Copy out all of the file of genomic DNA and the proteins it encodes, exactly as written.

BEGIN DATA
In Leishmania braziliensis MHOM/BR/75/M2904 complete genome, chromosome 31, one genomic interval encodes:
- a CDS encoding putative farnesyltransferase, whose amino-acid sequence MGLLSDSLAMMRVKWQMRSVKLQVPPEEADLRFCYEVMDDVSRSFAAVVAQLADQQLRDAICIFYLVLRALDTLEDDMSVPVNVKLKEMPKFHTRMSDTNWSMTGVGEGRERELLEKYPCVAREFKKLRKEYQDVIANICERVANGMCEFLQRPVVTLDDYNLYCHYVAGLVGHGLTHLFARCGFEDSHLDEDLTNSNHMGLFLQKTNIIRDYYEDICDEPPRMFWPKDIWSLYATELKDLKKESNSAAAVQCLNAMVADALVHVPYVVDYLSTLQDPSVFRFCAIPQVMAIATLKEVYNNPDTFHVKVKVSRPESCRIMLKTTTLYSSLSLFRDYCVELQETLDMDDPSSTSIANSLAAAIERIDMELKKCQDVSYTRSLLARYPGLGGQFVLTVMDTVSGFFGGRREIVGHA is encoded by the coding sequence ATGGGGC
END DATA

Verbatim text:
In Leishmania braziliensis MHOM/BR/75/M2904 complete genome, chromosome 31, one genomic interval encodes:
- a CDS encoding putative farnesyltransferase, whose amino-acid sequence MGLLSDSLAMMRVKWQMRSVKLQVPPEEADLRFCYEVMDDVSRSFAAVVAQLADQQLRDAICIFYLVLRALDTLEDDMSVPVNVKLKEMPKFHTRMSDTNWSMTGVGEGRERELLEKYPCVAREFKKLRKEYQDVIANICERVANGMCEFLQRPVVTLDDYNLYCHYVAGLVGHGLTHLFARCGFEDSHLDEDLTNSNHMGLFLQKTNIIRDYYEDICDEPPRMFWPKDIWSLYATELKDLKKESNSAAAVQCLNAMVADALVHVPYVVDYLSTLQDPSVFRFCAIPQVMAIATLKEVYNNPDTFHVKVKVSRPESCRIMLKTTTLYSSLSLFRDYCVELQETLDMDDPSSTSIANSLAAAIERIDMELKKCQDVSYTRSLLARYPGLGGQFVLTVMDTVSGFFGGRREIVGHA is encoded by the coding sequence ATGGGGC